Common advice is to set a commission rate that considers margin and additional costs, maybe one that is potentially mindful of conversion rates and competitors if there’s the time and inclination to work it out.
More savvy advertisers may propose a range of commissions based on additional metrics, as well as keeping something in reserve for special events, but these are typically worked out post-campaign launch, taking the performance of individual affiliates into account.
In tandem however, and with the passage of time, other questions crop up that call into question the entire foundation of the affiliate model. What’s more, as an industry we’ve failed to provide robust counterpoints that protect our revenue despite the same objections being raised week in, week out.
For anyone involved with running an affiliate campaign the questions are perennial and should resonate. They essentially revolve around the value we place on incentivised traffic.
Just this past week another couple of emails circulated around the business, one about an advertiser’s proposed decision to cut cashback rates to 0% for existing customers and another about the desire to slash commissions for voucher code, or coupon, sites.
These are undoubtedly among the most commonly asked questions in the industry and have been for at least the past decade.
So why have we failed to address the issues? Well the reasons are varied, and blame must be apportioned across the affiliate spectrum.
The problem of classification
Let’s take the voucher piece. A common perception is voucher ‘sites’ are goal-hangers, and contribute little to the conversion. Let’s try and understand what’s going on here. For starters any discussion that primarily focuses on affiliate classification is flawed. We shouldn’t consider the affiliate type, we should assess the affiliate mechanic. Vouchers make up a significant proportion of voucher sites’ sales, but they also do so for many other affiliates. A year or so ago I looked at the volume of so-called ‘content’ sites’ sales that were triggered by voucher usage and found it to be around 50% in some instances. This was comparable to voucher sites.
Many voucher sites ceased to be voucher portals some time ago and many of them would argue – certainly those that are more credible - that the promotional opportunities they offer should be viewed as a package, the relationship a truly longstanding partnership. Sophisticated campaigns can be built around multiple routes to market and across a variety of platforms. Indeed, the best publishers in this space are some of the most compelling storytellers in an industry that struggles to connect with the heart in the way it does the head.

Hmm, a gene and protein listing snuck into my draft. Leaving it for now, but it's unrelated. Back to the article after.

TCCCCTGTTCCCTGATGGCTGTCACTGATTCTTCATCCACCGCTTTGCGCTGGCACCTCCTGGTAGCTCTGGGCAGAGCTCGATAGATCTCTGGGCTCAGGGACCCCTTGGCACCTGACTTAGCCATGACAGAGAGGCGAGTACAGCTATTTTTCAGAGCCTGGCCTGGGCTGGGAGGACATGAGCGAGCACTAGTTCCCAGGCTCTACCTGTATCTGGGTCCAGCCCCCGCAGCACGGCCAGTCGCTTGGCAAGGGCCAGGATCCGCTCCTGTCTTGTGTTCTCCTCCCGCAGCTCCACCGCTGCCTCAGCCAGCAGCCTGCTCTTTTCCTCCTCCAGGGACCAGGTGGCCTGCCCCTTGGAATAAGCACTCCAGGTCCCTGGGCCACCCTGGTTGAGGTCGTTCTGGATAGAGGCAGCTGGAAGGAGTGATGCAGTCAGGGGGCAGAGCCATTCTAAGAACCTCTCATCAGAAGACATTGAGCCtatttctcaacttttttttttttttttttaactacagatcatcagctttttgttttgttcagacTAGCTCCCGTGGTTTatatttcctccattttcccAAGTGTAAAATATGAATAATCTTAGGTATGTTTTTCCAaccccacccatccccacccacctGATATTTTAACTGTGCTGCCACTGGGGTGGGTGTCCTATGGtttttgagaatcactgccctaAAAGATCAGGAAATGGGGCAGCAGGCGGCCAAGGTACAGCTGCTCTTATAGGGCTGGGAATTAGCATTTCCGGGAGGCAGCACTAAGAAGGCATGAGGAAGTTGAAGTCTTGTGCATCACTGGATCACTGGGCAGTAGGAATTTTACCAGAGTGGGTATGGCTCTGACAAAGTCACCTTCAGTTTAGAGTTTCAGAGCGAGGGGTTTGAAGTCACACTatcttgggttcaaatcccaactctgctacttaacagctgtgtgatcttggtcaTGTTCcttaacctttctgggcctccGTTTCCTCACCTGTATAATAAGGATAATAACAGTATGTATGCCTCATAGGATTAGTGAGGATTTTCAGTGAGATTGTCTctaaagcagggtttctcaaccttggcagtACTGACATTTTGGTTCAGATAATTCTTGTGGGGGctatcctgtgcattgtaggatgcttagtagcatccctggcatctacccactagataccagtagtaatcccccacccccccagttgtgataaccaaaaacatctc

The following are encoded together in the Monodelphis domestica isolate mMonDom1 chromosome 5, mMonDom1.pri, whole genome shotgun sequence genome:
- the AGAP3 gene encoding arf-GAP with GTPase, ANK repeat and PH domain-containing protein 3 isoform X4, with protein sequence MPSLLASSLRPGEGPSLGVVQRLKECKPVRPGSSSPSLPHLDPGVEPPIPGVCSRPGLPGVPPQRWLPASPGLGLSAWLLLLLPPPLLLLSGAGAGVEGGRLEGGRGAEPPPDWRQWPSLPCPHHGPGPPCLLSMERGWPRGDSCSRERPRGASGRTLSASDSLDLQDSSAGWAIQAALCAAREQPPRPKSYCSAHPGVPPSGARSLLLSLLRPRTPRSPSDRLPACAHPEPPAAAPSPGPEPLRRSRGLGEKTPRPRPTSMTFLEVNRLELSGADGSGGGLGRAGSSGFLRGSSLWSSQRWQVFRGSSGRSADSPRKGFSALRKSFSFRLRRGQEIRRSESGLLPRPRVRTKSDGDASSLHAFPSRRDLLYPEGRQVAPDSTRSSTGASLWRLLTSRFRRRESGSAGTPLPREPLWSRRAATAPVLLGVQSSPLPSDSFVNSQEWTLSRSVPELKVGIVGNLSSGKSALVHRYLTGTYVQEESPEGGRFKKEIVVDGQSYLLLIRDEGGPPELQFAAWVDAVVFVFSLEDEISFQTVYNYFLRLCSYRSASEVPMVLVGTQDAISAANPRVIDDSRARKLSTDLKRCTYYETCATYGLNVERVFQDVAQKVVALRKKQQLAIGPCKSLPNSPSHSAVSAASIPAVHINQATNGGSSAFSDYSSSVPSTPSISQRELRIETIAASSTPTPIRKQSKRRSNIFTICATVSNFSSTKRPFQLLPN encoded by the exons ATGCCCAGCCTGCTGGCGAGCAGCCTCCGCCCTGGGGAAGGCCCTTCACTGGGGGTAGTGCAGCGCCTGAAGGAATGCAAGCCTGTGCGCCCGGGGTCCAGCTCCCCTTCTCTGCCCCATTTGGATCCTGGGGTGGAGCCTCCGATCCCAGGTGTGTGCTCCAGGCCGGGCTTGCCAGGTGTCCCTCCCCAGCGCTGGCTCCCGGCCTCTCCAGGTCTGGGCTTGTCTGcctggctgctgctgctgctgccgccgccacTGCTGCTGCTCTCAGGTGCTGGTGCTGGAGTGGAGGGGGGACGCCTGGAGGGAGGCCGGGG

But it would be naïve to assume voucher sites have covered themselves in glory over the years. Frequently they’ve been their own worst enemies, flouting terms and conditions and looking for grey areas and loopholes to exploit, chasing the cash while turning a blind eye. It’s now well over a decade since vouchercodes.co.uk arrived on the scene and transformed the voucher industry from the reputational harm it was inflicting on affiliate marketing. While bad practice has undoubtedly crept back in (and any network will tell you that trying to keep tabs on sloppy actors has been hugely frustrating of late), I’m convinced the channel will always maintain the capacity to embrace a new gold standard that advertisers will flock to support.
For cashback sites the story is more clear-cut; some advertisers have simply been exploiting their customer reach with the eminently controllable mechanic of a commission that can be cut and diced to the publisher’s detriment. In both cases though decisions are frequently made without the empirical evidence to support the reasons behind them. This takes time and effort, the will has to exist to want to and often that seems lacking.
How the industry can work together
Ultimately there are a few factors at play here that all sides of the industry should take responsibility for. Networks must stand their ground and pushback on bad decisions. Where there is a legitimate concern they should be supportive, but advertisers similarly must inform themselves better with data measured over time rather than gut feelings made when budgets need to be cut. They also need to recognise they are entering into business partnerships that cost money to set up and maintain and snap decisions can leave publishers with more than just a bad taste in their mouths.
Networks too should support those with good intentions but punish those who flout the rules. Generally speaking, everyone knows what ‘good’ looks like.
Finally, affiliates too have a role to play. Those that are succeeding are telling compelling stories about how they can connect with customers across the purchase cycle using the latest technology and respectful targeting. Brought to life with strong visuals and quirky angles, they are securing the channel for all of us.
Ultimately, let’s recognise that pulling all these strands together takes precious time but can also deliver spectacularly. We owe it to affiliate marketing that while we’re pushing for efficiencies in an increasingly pressurised commercial environment, it would be a huge mistake to irreparably damage the channel in the process.